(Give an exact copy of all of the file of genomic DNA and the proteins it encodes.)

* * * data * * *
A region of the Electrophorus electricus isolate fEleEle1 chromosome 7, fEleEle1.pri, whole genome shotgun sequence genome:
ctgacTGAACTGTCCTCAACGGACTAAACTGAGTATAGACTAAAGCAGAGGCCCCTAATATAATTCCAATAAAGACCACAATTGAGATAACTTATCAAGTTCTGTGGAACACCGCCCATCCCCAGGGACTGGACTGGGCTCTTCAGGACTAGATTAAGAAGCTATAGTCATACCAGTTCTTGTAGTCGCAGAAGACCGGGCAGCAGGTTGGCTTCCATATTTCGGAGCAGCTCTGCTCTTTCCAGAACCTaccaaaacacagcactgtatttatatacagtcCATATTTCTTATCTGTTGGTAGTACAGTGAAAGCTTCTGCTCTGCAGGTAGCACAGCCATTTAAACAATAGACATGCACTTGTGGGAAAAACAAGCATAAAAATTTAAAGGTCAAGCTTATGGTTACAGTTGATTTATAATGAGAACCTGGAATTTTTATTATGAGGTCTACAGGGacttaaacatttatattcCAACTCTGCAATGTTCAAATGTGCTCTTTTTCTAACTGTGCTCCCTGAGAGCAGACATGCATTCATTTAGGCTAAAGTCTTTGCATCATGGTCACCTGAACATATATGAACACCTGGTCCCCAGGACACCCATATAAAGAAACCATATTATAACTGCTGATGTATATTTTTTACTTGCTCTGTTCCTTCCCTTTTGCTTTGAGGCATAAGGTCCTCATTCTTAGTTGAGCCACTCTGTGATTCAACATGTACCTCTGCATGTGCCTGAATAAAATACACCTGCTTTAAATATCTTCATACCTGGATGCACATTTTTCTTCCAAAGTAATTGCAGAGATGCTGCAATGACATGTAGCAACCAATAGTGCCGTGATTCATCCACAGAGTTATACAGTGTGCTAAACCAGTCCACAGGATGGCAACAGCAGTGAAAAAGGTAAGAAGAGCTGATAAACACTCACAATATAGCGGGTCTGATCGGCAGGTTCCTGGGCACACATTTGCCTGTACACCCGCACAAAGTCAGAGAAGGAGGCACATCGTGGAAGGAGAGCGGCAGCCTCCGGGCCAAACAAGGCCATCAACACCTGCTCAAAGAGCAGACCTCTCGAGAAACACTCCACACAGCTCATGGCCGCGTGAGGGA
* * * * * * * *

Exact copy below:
A region of the Electrophorus electricus isolate fEleEle1 chromosome 7, fEleEle1.pri, whole genome shotgun sequence genome:
ctgacTGAACTGTCCTCAACGGACTAAACTGAGTATAGACTAAAGCAGAGGCCCCTAATATAATTCCAATAAAGACCACAATTGAGATAACTTATCAAGTTCTGTGGAACACCGCCCATCCCCAGGGACTGGACTGGGCTCTTCAGGACTAGATTAAGAAGCTATAGTCATACCAGTTCTTGTAGTCGCAGAAGACCGGGCAGCAGGTTGGCTTCCATATTTCGGAGCAGCTCTGCTCTTTCCAGAACCTaccaaaacacagcactgtatttatatacagtcCATATTTCTTATCTGTTGGTAGTACAGTGAAAGCTTCTGCTCTGCAGGTAGCACAGCCATTTAAACAATAGACATGCACTTGTGGGAAAAACAAGCATAAAAATTTAAAGGTCAAGCTTATGGTTACAGTTGATTTATAATGAGAACCTGGAATTTTTATTATGAGGTCTACAGGGacttaaacatttatattcCAACTCTGCAATGTTCAAATGTGCTCTTTTTCTAACTGTGCTCCCTGAGAGCAGACATGCATTCATTTAGGCTAAAGTCTTTGCATCATGGTCACCTGAACATATATGAACACCTGGTCCCCAGGACACCCATATAAAGAAACCATATTATAACTGCTGATGTATATTTTTTACTTGCTCTGTTCCTTCCCTTTTGCTTTGAGGCATAAGGTCCTCATTCTTAGTTGAGCCACTCTGTGATTCAACATGTACCTCTGCATGTGCCTGAATAAAATACACCTGCTTTAAATATCTTCATACCTGGATGCACATTTTTCTTCCAAAGTAATTGCAGAGATGCTGCAATGACATGTAGCAACCAATAGTGCCGTGATTCATCCACAGAGTTATACAGTGTGCTAAACCAGTCCACAGGATGGCAACAGCAGTGAAAAAGGTAAGAAGAGCTGATAAACACTCACAATATAGCGGGTCTGATCGGCAGGTTCCTGGGCACACATTTGCCTGTACACCCGCACAAAGTCAGAGAAGGAGGCACATCGTGGAAGGAGAGCGGCAGCCTCCGGGCCAAACAAGGCCATCAACACCTGCTCAAAGAGCAGACCTCTCGAGAAACACTCCACACAGCTCATGGCCGCGTGAGGGA